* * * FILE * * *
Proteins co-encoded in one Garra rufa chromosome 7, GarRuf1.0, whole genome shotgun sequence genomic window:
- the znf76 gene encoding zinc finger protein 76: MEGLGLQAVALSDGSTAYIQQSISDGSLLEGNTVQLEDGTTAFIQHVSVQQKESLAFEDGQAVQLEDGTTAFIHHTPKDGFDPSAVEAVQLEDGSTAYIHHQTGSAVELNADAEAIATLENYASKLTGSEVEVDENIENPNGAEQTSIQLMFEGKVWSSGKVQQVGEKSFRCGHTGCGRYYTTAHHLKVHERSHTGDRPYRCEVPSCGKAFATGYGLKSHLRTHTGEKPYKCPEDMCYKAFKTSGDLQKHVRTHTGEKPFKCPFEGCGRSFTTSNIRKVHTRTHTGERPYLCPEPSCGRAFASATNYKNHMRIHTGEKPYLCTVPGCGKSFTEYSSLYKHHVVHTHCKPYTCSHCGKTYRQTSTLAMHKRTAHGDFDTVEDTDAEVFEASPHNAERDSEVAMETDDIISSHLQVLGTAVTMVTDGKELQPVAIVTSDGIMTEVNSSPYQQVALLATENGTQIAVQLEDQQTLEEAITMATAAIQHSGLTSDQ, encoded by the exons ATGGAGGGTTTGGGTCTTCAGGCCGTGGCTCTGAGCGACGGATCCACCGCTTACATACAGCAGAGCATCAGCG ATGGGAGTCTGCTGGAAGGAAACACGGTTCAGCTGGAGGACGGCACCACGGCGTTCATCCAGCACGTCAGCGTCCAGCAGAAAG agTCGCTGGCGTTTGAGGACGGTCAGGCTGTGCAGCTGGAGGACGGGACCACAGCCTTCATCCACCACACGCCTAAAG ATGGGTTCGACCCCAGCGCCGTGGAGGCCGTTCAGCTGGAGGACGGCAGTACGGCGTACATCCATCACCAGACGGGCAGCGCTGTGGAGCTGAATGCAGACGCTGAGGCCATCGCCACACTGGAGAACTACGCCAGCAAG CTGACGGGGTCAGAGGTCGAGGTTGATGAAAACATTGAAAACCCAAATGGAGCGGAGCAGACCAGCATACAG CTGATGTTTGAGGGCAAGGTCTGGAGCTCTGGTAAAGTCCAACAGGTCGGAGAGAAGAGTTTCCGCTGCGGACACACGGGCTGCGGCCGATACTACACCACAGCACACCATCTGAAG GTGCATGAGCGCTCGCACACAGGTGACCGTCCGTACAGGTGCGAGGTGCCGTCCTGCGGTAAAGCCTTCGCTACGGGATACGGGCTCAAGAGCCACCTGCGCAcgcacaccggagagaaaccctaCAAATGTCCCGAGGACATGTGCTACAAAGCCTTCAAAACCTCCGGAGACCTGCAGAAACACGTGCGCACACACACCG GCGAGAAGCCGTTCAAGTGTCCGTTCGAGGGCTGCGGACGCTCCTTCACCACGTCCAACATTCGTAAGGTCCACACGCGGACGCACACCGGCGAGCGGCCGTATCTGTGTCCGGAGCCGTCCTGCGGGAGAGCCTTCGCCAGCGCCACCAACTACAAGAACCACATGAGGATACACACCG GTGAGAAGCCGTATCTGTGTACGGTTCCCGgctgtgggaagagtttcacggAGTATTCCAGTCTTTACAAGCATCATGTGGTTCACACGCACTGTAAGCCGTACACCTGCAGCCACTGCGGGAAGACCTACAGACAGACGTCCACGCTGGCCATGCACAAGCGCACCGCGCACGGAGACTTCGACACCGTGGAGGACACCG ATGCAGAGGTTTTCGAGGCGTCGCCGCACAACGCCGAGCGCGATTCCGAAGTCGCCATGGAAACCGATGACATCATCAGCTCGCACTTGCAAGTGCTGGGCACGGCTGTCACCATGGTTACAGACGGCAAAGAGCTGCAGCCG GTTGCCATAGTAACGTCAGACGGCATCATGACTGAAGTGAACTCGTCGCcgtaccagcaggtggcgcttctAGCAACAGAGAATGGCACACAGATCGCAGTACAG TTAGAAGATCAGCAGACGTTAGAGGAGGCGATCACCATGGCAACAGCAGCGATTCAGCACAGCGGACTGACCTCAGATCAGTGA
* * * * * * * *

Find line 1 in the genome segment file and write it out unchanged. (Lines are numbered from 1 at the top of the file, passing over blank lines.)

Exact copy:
Proteins co-encoded in one Garra rufa chromosome 7, GarRuf1.0, whole genome shotgun sequence genomic window: